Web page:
Are you willing to pay higher gasoline taxes for better roads?
DALLAS — Before you know it, the State of Texas will run out of money to build new roads.
It is a huge problem as traffic continues to multiply.
Take the downtown Dallas mixmaster for example. In the 1980s, 344,000 cars used the intersection of Interstates 35E and 30 every day. Today, that number has nearly doubled.
It's estimated that at least another 150,000 vehicles will be added to the mix by the year 2026.
So what about building new roads?
The Texas Department of Transportation has $26 billion in projects waiting in the wings in Dallas alone, but they could soon be scrapped.
Starting next year, the state is out of money for new roads.
Dallas commuter Shawn Williams is frustrated. His trip through the Dallas mixmaster is stop-and-go, and it's only going to get worse.
"I blame our elected officials and TxDOT," he said. "Everyone has other priorities."
News 8 has learned that Project Pegasus, the Dallas mixmaster improvement project, is coming to a screeching halt after decades of planning.
Next year, the money runs out; not just for Project Pegasus, but for any new road construction throughout the state.
It's a simple question, but no one seems to have the answer: "Why?"
"I don't think there is a simple answer to that question," said TxDOT spokeswoman Cynthia Northrop White.
"I don't know; I really don't," said Dallas City Council member Angela Hunt.
Hunt says the city does lobby lawmakers, but adds she is now pushing for a stronger presence in Austin to salvage projects that she considers basic for growth.
"Have we made it a priority and put our money where our mouth is? And have we requested state and federal funds be focused on that project instead of these illusory projects like the Trinity Tollroad?" she asked.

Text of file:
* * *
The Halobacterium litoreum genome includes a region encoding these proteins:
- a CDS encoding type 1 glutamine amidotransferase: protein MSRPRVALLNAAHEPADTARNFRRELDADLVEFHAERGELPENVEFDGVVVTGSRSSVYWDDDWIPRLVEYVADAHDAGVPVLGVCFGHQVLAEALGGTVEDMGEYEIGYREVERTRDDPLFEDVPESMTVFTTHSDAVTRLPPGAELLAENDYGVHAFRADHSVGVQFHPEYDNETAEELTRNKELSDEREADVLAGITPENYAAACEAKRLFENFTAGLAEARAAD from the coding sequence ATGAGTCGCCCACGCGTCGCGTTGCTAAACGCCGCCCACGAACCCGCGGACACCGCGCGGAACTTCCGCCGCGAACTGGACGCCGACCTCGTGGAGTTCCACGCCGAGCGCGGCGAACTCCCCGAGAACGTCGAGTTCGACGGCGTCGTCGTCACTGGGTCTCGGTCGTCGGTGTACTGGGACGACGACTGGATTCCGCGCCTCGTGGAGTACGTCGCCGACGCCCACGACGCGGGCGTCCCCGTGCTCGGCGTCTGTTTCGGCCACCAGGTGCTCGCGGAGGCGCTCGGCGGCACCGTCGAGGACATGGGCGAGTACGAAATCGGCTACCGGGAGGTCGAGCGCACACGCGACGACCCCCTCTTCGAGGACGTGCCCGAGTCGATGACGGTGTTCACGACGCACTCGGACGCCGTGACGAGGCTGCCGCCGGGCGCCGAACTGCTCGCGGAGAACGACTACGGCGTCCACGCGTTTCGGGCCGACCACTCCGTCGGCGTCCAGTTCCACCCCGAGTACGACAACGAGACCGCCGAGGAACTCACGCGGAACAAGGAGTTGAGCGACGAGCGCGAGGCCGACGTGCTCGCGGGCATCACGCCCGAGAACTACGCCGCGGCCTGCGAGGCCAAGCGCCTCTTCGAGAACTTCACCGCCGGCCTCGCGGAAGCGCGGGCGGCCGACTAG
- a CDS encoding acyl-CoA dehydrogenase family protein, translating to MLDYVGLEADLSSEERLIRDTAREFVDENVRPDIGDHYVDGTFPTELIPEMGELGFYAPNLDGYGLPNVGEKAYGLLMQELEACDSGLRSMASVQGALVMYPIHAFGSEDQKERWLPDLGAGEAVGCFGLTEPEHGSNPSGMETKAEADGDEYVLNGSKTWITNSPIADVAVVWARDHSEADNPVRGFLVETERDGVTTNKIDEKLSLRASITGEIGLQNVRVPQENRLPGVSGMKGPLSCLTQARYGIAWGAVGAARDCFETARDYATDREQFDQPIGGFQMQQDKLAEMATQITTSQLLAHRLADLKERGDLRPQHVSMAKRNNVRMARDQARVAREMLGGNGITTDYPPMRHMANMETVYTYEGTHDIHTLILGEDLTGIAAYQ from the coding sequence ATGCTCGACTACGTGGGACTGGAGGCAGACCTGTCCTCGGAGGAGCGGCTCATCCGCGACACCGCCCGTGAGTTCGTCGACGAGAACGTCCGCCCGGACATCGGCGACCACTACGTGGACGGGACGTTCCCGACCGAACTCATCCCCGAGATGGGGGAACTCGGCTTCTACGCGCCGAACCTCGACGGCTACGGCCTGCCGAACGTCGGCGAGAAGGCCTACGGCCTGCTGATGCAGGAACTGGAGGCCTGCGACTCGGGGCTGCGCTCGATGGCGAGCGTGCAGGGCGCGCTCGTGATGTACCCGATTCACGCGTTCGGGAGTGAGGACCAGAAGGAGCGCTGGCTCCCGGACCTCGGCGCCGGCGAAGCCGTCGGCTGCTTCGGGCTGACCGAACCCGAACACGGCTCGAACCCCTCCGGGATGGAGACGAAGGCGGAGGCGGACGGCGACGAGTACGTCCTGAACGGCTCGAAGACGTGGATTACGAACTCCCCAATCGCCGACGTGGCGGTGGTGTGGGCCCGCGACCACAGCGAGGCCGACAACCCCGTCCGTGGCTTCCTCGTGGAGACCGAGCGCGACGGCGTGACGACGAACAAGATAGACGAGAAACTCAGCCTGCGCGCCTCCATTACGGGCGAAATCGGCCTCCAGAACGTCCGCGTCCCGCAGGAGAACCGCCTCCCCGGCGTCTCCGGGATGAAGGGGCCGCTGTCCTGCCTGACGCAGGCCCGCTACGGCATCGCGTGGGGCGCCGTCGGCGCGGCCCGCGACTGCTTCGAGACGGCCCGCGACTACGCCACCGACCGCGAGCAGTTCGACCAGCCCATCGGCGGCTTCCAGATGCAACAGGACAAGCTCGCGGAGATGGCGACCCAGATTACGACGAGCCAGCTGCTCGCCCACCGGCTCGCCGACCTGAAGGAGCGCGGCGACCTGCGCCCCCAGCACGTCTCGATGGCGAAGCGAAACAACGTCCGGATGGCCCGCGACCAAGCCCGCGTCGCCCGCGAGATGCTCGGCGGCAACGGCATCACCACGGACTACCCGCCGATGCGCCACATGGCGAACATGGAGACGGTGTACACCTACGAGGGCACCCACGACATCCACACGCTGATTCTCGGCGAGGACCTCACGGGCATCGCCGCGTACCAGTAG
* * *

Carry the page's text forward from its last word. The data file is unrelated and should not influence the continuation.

Ultimately it comes down to Austin.
State Sen. Wendy Davis (D-Fort Worth) is on the transportation committee. "It will take a courageous effort by many to find funding," she waid, warning that otherwise there is "...no way forward."
Davis is pushing to increase fees for overweight vehicles, and she supports raising the gas tax, which hasn't been adjusted for inflation since 1993.
But the biggest bill on the floor of the Texas Legislature would give local municipalities the power to hold elections for specific projects. That way, taxpayers could make the call and know exactly where their money is going.
The bill failed in the last session, but it's up for discussion again.
Next year, TxDOT won't even have enough money to maintain the roads we already have. Their budget of $8 billion quickly becomes $7 billion, with $1 billion going to repay interest on bonds.
"What if we just increased efficiencies? Would that cover the shortfall? Stopping diversions... would that cover the shortfall? All these different issues we've talked about, I don't think it's all really come together," TxDOT spokeswoman Northrop White said.
Council member Hunt says the issue must be addressed. "It's one of the worst freeway congestion areas in the entire country," she said.
And commuters say that as long as leaders point fingers instead of pushing for solutions, they'll be stuck in traffic — waiting.